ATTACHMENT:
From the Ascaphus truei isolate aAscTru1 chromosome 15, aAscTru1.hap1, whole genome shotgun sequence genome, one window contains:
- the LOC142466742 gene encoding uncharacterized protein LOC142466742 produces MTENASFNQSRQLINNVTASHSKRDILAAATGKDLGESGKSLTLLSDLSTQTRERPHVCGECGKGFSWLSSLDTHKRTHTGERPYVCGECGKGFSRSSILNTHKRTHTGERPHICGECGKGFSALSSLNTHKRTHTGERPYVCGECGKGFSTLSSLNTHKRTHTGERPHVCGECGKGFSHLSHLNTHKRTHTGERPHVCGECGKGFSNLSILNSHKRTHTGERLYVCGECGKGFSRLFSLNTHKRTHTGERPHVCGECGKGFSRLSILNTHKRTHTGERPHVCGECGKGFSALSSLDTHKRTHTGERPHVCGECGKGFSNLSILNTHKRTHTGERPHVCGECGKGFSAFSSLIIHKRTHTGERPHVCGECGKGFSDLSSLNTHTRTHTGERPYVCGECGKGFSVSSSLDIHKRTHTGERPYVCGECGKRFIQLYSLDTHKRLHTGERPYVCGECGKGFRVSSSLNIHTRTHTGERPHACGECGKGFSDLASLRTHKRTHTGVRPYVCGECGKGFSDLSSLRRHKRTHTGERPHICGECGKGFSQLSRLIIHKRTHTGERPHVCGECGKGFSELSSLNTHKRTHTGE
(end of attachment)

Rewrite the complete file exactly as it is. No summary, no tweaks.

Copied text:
From the Ascaphus truei isolate aAscTru1 chromosome 15, aAscTru1.hap1, whole genome shotgun sequence genome, one window contains:
- the LOC142466742 gene encoding uncharacterized protein LOC142466742 produces MTENASFNQSRQLINNVTASHSKRDILAAATGKDLGESGKSLTLLSDLSTQTRERPHVCGECGKGFSWLSSLDTHKRTHTGERPYVCGECGKGFSRSSILNTHKRTHTGERPHICGECGKGFSALSSLNTHKRTHTGERPYVCGECGKGFSTLSSLNTHKRTHTGERPHVCGECGKGFSHLSHLNTHKRTHTGERPHVCGECGKGFSNLSILNSHKRTHTGERLYVCGECGKGFSRLFSLNTHKRTHTGERPHVCGECGKGFSRLSILNTHKRTHTGERPHVCGECGKGFSALSSLDTHKRTHTGERPHVCGECGKGFSNLSILNTHKRTHTGERPHVCGECGKGFSAFSSLIIHKRTHTGERPHVCGECGKGFSDLSSLNTHTRTHTGERPYVCGECGKGFSVSSSLDIHKRTHTGERPYVCGECGKRFIQLYSLDTHKRLHTGERPYVCGECGKGFRVSSSLNIHTRTHTGERPHACGECGKGFSDLASLRTHKRTHTGVRPYVCGECGKGFSDLSSLRRHKRTHTGERPHICGECGKGFSQLSRLIIHKRTHTGERPHVCGECGKGFSELSSLNTHKRTHTGE